Of course the dominant issue for the civic league and the community was the Marlin Bay Apartment Development, which had a positive outcome after strong community effort and long hours by OPCL board members. Community members really stepped up writing hundreds of letters, donating and posting signs in their yards!

(President Danny Murphy also became our media star!)

Ocean Park residents spoke out for our community at the Planning Commission Hearing in September. In October the application for the Marlin Bay project was withdrawn. We look forward to working with the owners of the property to shape a new project that fits in with the community of Ocean Park.

We celebrated the 4th of July with our beloved fireworks and parade! (The annual fireworks are not paid for out of the OPCL budget. They are funded separately by contributions.)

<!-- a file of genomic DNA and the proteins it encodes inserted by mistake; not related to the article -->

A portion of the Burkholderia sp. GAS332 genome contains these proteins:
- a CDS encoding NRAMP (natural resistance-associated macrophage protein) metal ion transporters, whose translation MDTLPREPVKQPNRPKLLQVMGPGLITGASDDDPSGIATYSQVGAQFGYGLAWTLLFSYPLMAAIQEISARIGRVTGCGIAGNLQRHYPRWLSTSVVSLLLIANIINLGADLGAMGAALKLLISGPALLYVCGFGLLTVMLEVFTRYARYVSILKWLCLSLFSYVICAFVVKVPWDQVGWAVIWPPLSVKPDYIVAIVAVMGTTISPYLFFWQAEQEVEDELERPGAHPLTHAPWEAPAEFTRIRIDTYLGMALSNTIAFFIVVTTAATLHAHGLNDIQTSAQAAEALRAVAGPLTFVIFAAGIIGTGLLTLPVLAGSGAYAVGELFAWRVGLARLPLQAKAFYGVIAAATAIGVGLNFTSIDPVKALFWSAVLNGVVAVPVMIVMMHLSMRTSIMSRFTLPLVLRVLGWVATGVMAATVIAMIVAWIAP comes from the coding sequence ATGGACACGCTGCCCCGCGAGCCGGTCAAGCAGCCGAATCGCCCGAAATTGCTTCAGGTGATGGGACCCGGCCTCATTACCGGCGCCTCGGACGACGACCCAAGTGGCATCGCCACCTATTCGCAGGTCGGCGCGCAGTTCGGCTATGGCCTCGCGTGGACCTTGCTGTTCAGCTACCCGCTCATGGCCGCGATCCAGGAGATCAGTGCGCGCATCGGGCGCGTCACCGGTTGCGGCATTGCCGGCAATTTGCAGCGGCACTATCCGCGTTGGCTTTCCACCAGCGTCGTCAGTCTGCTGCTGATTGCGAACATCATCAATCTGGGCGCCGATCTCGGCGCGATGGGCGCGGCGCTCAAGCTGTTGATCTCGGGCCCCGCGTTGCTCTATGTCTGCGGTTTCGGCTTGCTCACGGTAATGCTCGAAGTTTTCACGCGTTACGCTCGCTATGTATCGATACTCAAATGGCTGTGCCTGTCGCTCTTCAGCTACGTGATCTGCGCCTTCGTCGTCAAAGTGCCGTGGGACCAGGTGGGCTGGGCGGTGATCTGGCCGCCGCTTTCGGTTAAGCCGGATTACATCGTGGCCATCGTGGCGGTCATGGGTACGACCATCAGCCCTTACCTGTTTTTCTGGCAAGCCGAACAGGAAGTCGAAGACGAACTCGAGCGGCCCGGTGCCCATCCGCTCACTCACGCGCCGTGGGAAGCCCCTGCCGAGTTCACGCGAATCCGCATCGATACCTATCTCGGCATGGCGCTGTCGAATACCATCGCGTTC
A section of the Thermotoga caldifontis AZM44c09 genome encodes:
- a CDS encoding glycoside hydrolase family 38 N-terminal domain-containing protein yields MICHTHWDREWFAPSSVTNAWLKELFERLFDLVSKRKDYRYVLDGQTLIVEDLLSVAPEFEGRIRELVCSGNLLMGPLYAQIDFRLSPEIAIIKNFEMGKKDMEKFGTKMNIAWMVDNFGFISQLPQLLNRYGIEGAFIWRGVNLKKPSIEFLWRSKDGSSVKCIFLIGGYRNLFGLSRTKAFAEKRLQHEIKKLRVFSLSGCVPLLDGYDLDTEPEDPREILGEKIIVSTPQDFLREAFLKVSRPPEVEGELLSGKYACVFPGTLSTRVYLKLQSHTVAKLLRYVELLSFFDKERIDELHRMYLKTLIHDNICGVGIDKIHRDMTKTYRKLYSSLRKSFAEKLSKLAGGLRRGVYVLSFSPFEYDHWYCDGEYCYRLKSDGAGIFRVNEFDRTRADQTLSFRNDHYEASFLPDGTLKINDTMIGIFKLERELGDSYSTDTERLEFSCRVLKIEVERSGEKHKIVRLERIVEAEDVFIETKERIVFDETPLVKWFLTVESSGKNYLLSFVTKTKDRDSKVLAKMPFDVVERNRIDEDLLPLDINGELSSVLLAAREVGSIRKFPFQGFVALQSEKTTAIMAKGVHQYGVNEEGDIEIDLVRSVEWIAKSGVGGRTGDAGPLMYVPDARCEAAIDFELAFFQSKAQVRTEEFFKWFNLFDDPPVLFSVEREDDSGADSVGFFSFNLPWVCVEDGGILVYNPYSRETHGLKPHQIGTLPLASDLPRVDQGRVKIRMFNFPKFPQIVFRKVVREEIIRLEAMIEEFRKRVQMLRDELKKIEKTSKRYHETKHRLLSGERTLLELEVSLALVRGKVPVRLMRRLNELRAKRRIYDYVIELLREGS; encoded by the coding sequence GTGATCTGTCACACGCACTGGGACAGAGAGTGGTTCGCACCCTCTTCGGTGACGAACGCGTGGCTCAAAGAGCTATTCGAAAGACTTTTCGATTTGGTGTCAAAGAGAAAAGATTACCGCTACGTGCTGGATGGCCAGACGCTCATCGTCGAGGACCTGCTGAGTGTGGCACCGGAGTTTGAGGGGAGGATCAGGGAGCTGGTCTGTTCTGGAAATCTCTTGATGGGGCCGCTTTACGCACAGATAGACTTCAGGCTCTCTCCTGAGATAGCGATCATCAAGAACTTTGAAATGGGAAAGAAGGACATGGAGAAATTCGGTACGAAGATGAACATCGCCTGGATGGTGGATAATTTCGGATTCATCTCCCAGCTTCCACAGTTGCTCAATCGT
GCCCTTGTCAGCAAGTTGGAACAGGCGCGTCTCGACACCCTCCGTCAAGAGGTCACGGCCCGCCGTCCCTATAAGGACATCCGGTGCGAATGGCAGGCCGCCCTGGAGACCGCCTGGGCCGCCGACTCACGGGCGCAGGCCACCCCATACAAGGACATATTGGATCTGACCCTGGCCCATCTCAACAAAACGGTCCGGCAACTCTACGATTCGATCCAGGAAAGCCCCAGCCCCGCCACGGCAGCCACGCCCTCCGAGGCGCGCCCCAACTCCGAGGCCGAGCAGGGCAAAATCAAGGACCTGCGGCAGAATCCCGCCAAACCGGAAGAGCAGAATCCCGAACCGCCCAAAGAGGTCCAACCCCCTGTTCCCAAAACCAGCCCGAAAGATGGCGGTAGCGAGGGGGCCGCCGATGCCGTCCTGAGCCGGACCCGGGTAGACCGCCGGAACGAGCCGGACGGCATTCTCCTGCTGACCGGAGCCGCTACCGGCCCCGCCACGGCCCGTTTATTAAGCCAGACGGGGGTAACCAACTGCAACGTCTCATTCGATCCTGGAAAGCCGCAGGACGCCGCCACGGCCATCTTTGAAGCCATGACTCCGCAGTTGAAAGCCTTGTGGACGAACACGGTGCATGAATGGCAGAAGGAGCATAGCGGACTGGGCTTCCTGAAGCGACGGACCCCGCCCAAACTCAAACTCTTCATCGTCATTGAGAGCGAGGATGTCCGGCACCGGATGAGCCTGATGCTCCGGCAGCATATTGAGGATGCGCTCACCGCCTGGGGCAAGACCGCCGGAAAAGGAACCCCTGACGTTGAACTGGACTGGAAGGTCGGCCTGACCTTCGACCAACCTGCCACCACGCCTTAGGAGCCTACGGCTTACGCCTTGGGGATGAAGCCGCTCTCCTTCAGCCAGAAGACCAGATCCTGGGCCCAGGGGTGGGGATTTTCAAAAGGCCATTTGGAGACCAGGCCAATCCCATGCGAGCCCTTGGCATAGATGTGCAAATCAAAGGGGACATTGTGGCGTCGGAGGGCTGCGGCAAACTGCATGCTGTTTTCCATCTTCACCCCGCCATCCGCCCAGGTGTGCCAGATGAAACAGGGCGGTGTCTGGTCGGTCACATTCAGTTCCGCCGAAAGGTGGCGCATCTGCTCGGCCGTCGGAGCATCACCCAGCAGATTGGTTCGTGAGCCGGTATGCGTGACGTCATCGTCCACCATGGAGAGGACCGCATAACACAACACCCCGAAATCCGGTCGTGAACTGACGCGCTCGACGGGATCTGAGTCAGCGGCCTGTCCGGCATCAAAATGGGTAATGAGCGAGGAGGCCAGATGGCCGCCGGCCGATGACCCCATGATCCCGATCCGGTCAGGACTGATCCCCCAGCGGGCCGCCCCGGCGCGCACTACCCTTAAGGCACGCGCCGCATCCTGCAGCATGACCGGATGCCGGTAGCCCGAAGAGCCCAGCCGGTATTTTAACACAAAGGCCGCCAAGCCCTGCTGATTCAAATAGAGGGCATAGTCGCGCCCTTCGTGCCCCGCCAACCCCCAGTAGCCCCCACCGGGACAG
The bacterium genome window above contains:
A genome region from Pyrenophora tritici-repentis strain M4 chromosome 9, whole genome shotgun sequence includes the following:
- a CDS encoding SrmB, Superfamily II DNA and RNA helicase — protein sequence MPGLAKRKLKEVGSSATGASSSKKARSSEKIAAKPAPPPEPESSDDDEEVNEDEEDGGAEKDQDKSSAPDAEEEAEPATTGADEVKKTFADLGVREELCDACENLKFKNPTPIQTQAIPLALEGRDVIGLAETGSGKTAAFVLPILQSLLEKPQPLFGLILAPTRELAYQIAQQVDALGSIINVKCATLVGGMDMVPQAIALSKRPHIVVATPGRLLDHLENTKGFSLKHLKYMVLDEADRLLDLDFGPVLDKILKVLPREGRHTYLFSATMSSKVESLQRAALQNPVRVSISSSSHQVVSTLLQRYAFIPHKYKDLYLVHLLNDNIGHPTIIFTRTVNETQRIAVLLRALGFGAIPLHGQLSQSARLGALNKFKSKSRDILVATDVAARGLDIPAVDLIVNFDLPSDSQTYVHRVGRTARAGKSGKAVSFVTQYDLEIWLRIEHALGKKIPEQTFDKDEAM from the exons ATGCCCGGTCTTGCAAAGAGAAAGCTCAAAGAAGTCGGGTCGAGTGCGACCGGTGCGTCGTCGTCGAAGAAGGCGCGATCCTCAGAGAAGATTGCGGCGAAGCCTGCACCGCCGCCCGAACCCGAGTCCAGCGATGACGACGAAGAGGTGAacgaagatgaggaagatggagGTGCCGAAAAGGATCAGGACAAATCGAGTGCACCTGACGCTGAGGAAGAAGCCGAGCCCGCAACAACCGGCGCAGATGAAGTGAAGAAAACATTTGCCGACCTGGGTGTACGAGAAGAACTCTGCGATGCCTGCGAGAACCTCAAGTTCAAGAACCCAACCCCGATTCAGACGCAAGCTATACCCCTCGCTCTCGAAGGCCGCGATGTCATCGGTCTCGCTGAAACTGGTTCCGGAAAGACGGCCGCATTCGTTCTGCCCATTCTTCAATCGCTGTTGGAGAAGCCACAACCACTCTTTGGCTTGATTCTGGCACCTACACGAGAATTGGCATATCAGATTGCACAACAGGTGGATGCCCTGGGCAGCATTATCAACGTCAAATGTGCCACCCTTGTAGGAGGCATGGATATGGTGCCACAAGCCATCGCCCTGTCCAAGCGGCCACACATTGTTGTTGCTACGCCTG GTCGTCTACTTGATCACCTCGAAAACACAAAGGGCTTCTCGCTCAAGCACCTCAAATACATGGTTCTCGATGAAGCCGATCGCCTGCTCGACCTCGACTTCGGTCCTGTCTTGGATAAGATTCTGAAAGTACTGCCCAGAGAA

Thank you to all the members who have already renewed their annual membership for 2022! Please consider renewing your membership early in 2022 or becoming a member for the first time! It’s easy! Only $20 for a family! Join or Renew Today!

Beach Replenishment for Ocean Park

We hope to hear soon about the schedule for the planned Beach Replenishment. Here is the most recent communication from Jim White, project manager:

 The contractor (Great Lakes Dredge & Dock) will provide their schedule for channel dredging and sand placement to the VPA sometime after the completion of the USACE Norfolk District ‘no hopper dredging time of year restriction’ ends (November 15, 2021). 

  1. The project will occur between Rookery Way to just east of 3556 Shore Drive Condominium.
  2. The beach berm will be constructed to an elevation of +7.0ft NAVD88.